Table of Contents
Although paint is often considered to be a relatively simple commodity, it is in fact a complex composite material. Considerable effort is required to design a coating which is easily manufactured, applies easily by a variety of techniques, dries evenly, covers thoroughly, has a pleasing appearance, resists physical or chemical attack, and is cost efficient. Natural and synthetic minerals play a major role in determining paint performance, directly or indirectly affecting most properties of a paint system. They provide the hiding power of the paint and contribute to the color, durability, protective qualities, texture, gloss and application characteristics of the coating. Variations in mineral quality can profoundly affect batch to batch uniformity of paint lots. In this paper, we will discuss the general uses of minerals in paint, how mineral quality and property variations affect paint performance and how mineral use has evolved over time. Possible future trends in mineral usage will also be examined.
The Uses of Minerals in Paint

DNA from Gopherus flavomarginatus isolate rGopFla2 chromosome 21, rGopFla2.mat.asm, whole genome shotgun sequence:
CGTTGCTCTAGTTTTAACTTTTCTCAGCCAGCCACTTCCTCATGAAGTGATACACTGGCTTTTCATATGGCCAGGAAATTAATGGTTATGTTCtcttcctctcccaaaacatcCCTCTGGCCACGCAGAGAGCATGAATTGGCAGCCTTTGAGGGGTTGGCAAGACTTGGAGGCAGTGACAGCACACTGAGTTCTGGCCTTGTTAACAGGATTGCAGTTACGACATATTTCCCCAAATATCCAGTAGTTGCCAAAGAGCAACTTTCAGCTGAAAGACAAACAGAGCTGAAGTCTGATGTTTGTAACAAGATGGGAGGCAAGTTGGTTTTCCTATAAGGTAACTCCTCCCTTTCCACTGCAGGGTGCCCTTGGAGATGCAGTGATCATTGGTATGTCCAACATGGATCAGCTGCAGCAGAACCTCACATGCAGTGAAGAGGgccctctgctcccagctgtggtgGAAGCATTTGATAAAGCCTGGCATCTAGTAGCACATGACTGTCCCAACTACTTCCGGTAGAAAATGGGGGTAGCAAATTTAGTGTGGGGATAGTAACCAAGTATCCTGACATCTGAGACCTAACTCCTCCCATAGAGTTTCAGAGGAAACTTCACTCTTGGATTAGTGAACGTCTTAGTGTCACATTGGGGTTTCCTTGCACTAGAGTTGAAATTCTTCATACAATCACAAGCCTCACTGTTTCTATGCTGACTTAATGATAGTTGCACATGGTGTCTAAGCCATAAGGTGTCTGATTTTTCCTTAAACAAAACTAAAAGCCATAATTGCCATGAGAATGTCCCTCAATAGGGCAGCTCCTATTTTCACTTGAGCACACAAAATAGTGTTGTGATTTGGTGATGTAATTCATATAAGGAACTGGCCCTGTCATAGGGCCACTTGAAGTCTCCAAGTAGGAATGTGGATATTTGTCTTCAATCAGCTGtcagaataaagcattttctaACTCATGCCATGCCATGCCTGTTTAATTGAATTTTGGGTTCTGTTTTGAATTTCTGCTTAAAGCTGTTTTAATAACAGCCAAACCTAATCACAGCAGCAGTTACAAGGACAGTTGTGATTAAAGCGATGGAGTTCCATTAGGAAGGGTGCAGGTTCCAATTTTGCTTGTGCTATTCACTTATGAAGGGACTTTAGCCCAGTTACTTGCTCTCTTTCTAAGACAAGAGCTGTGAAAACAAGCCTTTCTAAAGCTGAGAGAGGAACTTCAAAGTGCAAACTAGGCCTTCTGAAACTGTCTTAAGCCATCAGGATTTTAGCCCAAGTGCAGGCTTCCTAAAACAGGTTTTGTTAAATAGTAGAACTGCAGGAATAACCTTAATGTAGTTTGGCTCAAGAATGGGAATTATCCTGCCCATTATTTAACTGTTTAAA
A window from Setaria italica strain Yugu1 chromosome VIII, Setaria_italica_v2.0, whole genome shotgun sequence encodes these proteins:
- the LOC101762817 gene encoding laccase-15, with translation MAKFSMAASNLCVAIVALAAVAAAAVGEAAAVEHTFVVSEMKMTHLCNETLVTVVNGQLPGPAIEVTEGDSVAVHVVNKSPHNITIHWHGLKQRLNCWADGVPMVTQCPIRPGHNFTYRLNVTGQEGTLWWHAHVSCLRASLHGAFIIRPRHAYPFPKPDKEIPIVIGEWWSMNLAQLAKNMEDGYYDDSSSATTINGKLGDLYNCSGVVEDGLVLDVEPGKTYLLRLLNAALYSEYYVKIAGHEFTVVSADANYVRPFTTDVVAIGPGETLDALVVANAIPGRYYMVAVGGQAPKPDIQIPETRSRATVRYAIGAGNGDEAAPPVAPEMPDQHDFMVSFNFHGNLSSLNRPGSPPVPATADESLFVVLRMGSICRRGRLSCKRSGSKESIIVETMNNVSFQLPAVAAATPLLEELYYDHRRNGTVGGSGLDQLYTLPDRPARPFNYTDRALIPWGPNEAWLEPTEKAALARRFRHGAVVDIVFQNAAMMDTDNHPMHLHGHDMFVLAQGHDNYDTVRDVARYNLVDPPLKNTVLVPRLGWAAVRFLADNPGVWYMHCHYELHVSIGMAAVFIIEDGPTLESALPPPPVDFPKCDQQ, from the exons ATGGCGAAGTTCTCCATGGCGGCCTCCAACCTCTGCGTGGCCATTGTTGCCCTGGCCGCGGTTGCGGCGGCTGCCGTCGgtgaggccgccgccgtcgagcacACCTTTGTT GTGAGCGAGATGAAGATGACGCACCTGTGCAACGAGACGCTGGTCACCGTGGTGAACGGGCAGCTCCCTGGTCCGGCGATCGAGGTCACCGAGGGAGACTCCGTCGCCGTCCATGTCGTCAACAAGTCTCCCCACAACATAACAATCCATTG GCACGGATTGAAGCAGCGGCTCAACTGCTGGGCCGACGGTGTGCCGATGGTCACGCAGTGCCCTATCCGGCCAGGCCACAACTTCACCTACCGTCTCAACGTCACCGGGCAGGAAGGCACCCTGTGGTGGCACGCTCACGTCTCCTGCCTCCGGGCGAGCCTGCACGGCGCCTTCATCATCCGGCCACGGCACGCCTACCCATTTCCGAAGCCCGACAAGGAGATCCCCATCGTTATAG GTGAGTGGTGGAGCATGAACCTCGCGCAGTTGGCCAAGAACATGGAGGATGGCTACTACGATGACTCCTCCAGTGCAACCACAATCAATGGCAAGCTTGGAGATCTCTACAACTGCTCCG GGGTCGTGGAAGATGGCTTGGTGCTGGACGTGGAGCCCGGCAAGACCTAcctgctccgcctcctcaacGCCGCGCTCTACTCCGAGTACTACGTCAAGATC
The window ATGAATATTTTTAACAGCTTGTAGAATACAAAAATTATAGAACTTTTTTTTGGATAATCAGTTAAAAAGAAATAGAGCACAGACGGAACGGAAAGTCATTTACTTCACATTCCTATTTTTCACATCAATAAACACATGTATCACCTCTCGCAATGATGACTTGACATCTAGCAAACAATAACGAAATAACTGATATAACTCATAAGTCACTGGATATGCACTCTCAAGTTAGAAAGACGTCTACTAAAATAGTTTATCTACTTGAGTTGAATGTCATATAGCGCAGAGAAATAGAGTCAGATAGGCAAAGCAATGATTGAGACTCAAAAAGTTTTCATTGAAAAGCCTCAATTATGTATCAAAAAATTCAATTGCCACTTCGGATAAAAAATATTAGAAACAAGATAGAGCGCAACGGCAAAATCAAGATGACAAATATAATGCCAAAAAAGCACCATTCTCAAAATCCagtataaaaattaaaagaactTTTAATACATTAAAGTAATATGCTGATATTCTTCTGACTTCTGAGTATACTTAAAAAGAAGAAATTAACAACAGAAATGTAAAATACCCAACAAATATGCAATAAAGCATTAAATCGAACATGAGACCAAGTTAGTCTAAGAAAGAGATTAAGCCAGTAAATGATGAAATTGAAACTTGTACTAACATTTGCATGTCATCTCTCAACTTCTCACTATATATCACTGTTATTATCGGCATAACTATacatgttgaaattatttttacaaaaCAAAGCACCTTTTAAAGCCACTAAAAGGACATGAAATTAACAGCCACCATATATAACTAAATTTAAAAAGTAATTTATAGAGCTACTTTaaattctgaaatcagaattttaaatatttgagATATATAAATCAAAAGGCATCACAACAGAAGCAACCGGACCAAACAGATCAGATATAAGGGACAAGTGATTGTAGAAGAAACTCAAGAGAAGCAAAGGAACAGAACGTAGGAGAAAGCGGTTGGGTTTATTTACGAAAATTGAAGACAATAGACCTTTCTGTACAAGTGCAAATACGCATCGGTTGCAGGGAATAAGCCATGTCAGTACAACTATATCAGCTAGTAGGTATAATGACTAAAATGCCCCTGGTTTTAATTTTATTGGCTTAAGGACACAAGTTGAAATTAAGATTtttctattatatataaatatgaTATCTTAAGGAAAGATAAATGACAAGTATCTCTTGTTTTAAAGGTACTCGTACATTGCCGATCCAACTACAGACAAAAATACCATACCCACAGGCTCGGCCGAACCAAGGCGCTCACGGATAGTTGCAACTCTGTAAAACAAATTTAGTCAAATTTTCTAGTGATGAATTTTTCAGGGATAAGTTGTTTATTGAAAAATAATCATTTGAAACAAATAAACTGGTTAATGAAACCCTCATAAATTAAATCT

Paint consists of a film forming material (a polymer or a resin), solvent or a dispersing medium (in latex paints), pigments, and additives which protect the material from deterioration before and after application (e.g., biological attack), help control flow and leveling (rheology), and stabilize it during storage and application. Natural and synthetic minerals are used as pigments or additives, and sometimes perform both roles. Large quantities of minerals are used in paint For example, an estimated 773 million kg (1.7 billion lbs) of extender pigments were consumed by the paint industry in 1990 (Rauch Associates, 1990). More types of extenders are used in coatings than in any other product. Only the paper industry consumes a larger tonnage of extenders (Stoy and Brown, 1982).